The Barons threw all that they could towards Ben Scrivens, but it just wasn't meant to be. The Marlies would ice the game with a Matt Frattin empty netter.
Toronto has a chance to continue their fantastic postseason run as they'll meet the Norfolk Admirals in the AHL Calder Cup Finals beginning next week. The best of luck to this solidly prepared club.
For Oklahoma City, it has been quite the season although with an ending that somehow leaves a bittersweet taste in mouths. It just wasn't their moment.
It's hard not to wonder, though, if Yann Danis wasn't a little frail. He just didn't seem to have the agility and reflexes that he had in the better parts of the 11-12 season. I don't pretend to have any insider info on him, nor do I remotely understand the life of goaltending professionally -- but he certainly was off his game. And despite this fact, he still had some incredible moments, and likely kept his team inside of games longer than they would have without him. He's a goaltender that does so many things right, and when he's hot, he's really hot. He'll likely find a spot on a roster quickly this offseason. Where is hard to know, but he's upped his credibility. And that's big for Yann.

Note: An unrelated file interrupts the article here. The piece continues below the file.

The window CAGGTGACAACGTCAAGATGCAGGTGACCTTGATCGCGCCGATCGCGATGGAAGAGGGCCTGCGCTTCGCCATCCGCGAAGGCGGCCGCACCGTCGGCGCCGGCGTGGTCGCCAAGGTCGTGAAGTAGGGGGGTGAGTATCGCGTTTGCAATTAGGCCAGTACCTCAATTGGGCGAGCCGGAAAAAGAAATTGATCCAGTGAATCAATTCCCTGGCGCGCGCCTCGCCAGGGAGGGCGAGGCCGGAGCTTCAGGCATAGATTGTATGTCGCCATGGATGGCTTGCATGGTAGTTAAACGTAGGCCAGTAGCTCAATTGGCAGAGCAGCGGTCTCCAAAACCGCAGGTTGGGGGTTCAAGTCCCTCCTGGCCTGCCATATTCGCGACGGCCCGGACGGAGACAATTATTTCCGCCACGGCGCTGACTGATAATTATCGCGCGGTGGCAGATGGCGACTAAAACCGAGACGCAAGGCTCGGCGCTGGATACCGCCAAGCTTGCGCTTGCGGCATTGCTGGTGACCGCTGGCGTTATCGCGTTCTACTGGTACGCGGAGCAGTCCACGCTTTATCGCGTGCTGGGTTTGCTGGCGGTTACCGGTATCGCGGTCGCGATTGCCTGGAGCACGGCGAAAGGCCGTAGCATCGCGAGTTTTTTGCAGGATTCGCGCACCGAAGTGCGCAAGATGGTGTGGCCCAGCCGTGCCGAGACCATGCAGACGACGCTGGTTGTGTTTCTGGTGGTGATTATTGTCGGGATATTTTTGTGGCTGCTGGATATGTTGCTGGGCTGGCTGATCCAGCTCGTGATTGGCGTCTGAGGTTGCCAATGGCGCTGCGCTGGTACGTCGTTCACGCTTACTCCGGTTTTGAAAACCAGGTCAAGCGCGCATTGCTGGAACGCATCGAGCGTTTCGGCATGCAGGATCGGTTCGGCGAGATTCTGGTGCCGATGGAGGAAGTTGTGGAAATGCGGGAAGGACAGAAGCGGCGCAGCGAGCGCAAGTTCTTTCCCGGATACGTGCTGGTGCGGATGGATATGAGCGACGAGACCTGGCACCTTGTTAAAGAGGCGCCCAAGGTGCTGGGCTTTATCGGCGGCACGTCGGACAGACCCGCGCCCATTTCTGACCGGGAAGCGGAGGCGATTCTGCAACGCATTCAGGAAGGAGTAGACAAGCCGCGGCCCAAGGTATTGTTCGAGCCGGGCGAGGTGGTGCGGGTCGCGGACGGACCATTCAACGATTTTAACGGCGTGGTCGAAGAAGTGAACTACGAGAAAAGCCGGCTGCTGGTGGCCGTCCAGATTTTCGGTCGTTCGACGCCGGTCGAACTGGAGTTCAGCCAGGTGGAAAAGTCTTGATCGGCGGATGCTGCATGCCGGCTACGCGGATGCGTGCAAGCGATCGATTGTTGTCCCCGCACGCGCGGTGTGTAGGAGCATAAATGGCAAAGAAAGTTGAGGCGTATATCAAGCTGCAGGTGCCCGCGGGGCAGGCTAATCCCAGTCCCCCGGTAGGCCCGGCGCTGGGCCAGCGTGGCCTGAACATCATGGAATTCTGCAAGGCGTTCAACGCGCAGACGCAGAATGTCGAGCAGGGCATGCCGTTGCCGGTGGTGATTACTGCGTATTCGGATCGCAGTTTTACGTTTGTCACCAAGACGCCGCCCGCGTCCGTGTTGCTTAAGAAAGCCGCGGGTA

It wasn't just Yann that seemed stale. The entire squad couldn't put together 60 minutes of dynamo hockey to save their lives. But credit the Marlies for making the Barons work. The frustration level was easily seen throughout the series.
The Oklahoma City power play went 2 for 25 against the Marlies, and their kill went 4 for 22. The Oklahoma City Barons had more chances to score with a man advantage, but just couldn't get it done. You could argue the loss of Josh Green early, and the absence of Hunter Tremblay late, might have effected these totals. But the Barons were constantly frustrated by the Marlies when with an extra skater. Active sticks, great angle awareness, and, of course, impeccable goaltending were the downfall (at least on the Oklahoma City side of things).
Dallas Eakins had his team ready to go. Todd Nelson probably did as well, but it was Eakins that won the coaching duel. After losing Kadri and Zigomanis it would have been easy to be frustrated by their absence from the lineup. Instead Eakins tweaked the lines to a) continue to match the Barons elite players, with his strong checkers and b) keep OKC guessing constantly. He's a great coach, and wielded the upper hand in the chess match he played with Nelson. Well done sir.
It's been a season to remember in OKC, and for the affiliation with the Oilers. Back-to-back seasons with a postseason birth; one that ended in the West Finals -- that's a successful farm squad. But ultimately it's about the youth, and how they grew as a result of those runs. Tyler Pitlick, Curtis Hamilton, Cameron Abney, Teemu Hartikainen, Anton Lander, Magnus Paajarvi had moments of great promise and moments of clumsiness. But in all, the valuable lessons learned likely overshadow even the best of times. The future on the farm is bright, and here's to a great season in Oklahoma City.